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The Next Economy
As Droughts Zap South America’s Hydroelectric Energy, What Can Be Done?

As our climate systems become more erratic, clean sources of energy will become ever more precious; and scaling and diversifying sustainable ways to harness it will be key to our survival.

Climate change is affecting all of us in numerous ways. From the penguins of Antarctica to corporate executives in Tokyo, everyone is feeling the effects of our shifting climate system in one way or another.

Whether we accept it or not, the cumulative effects of human industrial activities are altering the atmosphere in a way that severe droughts and floods are becoming much more common; and this may only be the beginning of what’s to come.

The Amazon rainforest, until recently dubbed the “lungs of the planet,” now releases more C02 than it absorbs — the result of deforestation and a rapidly changing climate.

This changing landscape, on a local and global level, has led to a record-breaking drought that has expanded beyond the Amazon itself and into neighboring countries and regions — with wildfires setting parts of Venezuela ablaze and Colombia experiencing a drought so severe that water restrictions are now inevitable in major cities such as Bogotá.

Showers and power — a growing crisis

The mayor of Colombia’s capital, Carlos Fernando Galán, has gone as far as instructing the city’s inhabitants to “shower as a couple” because “behavioral changes are key.”

But the threat goes beyond being able to take showers (either alone or together) and water lawns: Another challenge posed by the water shortages is power — especially since hydroelectricity is the country’s leading source of electricity.

Isagen, a leading producer of renewable energy that also powers much of the region with its hydroelectric power plants, is also feeling the pinch in a part of the world previously considered a hydro-paradise for its abundant water resources.

"Isagen and other hydroelectric generation companies have reported a noticeable decrease in water contributions during the final quarter of 2023 and the beginning of 2024," Ines Velez, the company’s corporate relations coordinator, told Sustainable Brands®.

The major player in Colombia’s energy market recently warned that — with two-thirds of the country’s electricity coming from hydroelectric sources — electricity generation is under threat due to the low levels of water in the country's reservoir.

Preparing for the future

Considering the growing effects of the climate crisis in this part of the world, the hydroelectric industry is preparing itself.

“Colombia’s vulnerability to natural disasters has become more pronounced,” Velez said. “And for this reason, we continue to implement our plans of mitigation and adaptation with regards to climate risks, measuring the climate footprint of our operations and maintaining our commitment to further reduce these emissions.

“Protecting natural resources and preserving ecosystems is vital for Isagen — which is working to recuperate and protect water basins and biodiversity, with our own programs and initiatives to protect these ecosystems,” she concluded.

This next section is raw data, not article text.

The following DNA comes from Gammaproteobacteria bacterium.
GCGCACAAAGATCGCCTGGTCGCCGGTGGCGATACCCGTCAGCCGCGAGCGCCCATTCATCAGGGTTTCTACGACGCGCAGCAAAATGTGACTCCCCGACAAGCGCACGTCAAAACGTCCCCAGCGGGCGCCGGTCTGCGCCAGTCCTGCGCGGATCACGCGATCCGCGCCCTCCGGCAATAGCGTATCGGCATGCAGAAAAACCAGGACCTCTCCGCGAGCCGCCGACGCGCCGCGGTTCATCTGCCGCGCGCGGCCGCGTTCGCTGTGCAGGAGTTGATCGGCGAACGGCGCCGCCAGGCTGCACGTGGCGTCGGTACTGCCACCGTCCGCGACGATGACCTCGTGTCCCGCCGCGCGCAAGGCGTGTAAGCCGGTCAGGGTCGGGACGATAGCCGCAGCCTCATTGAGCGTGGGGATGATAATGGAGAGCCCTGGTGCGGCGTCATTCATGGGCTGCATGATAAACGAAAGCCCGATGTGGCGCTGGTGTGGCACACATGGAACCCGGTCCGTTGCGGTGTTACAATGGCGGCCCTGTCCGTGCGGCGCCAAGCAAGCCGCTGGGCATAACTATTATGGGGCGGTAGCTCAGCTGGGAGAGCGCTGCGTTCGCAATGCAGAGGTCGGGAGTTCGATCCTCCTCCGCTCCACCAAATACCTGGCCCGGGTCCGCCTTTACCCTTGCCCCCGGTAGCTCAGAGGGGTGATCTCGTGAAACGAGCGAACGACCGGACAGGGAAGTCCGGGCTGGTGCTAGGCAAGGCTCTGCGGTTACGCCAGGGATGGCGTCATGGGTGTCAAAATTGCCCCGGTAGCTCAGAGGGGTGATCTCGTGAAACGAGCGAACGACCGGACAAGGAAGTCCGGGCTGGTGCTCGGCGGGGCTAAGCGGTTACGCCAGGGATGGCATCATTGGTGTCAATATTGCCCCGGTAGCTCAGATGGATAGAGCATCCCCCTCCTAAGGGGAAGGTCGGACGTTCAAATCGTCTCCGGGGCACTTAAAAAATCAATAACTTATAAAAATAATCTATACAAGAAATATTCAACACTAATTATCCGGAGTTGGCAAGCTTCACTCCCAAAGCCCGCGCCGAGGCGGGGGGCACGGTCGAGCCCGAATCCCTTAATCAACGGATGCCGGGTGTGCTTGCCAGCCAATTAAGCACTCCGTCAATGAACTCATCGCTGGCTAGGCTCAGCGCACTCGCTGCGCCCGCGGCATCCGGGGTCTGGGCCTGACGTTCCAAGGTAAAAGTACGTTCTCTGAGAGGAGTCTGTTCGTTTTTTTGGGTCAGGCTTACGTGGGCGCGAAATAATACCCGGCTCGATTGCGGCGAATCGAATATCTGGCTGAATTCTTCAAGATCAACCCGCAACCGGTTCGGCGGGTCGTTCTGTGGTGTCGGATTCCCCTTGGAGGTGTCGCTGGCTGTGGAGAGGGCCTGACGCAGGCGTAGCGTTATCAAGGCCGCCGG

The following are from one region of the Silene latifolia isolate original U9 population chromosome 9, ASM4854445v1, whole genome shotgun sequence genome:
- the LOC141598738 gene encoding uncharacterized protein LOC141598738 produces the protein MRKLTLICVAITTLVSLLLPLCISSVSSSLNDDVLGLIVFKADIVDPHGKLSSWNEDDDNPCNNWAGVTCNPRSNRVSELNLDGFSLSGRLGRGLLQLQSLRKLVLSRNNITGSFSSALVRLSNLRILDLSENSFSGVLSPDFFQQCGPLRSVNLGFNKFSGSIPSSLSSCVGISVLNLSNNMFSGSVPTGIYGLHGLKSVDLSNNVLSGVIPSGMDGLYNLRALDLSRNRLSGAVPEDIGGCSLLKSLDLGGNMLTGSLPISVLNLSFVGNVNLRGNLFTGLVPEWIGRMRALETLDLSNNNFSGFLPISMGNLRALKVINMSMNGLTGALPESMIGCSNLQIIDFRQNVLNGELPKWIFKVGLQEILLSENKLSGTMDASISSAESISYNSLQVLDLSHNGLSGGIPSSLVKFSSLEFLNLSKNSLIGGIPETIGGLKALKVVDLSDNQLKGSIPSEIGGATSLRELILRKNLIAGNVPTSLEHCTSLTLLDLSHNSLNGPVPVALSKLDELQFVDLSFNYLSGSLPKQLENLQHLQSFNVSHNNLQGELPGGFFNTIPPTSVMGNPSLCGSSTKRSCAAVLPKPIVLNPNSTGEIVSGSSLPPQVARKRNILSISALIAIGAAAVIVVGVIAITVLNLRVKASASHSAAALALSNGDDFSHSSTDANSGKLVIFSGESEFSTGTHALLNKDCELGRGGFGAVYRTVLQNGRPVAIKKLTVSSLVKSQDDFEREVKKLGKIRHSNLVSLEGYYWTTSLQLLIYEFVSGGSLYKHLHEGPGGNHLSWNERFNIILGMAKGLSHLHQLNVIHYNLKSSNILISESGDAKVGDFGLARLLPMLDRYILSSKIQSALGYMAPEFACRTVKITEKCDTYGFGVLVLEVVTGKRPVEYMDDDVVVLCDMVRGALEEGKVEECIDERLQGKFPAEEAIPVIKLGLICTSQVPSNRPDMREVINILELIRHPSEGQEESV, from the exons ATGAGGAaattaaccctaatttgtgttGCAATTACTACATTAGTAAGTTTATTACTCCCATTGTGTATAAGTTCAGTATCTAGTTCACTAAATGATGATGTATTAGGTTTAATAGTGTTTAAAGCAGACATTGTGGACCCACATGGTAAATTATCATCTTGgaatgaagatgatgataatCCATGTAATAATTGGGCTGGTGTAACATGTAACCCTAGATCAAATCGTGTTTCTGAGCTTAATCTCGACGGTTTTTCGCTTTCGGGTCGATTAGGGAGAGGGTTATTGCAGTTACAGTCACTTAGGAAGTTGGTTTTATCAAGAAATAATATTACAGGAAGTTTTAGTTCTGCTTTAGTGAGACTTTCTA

But what happens if the rivers get too low for hydroelectricity to work at all? That would be tragic, and we can only hope such a situation never presents itself. But with the increasingly powerful effects of a climate system in disarray, the scenario cannot be ruled out.

Sustainable diversification is key

One potential remedy would be for the hydroelectric sector to invest more in other renewable energies — such as solar, wind power and even harnessing waste heat. The lack of rain in this corner of the world has been the result of a lack of clouds, which also means an abundance of sun. Solar energy is a still miniscule market in Colombia and its neighboring countries, and there is ample room for investment and growth in the sector.

Wind energy also has plenty of potential — with the abundance of mountains in the Andean countries of South America being ideal ground (if developed with the appropriate consideration for and cooperation with local Indigenous communities) for leveraging the stronger winds found at higher elevations.

Another prime location for wind power is just above the ocean: Offshore wind power has the capacity to produce more electricity than that on land; and its environmental footprint tends to be lower than land-based hydropower — which cuts off rivers, affecting wildlife both underwater and on land.

A country such as Colombia, which relies on hydropower for nearly 70 percent of its electricity, would benefit immensely from sustainable energy diversification. But Colombia’s exposed terrestrial water supplies are not alone in facing shocks from droughts — the same are already being seen and felt across much of the region and around the world.

As our climate systems become more erratic — the result of unsustainable energy consumption in our increasingly populated and industrialized world — clean sources of energy will become ever more precious; and scaling and diversifying sustainable ways to harness it will be key to our survival.

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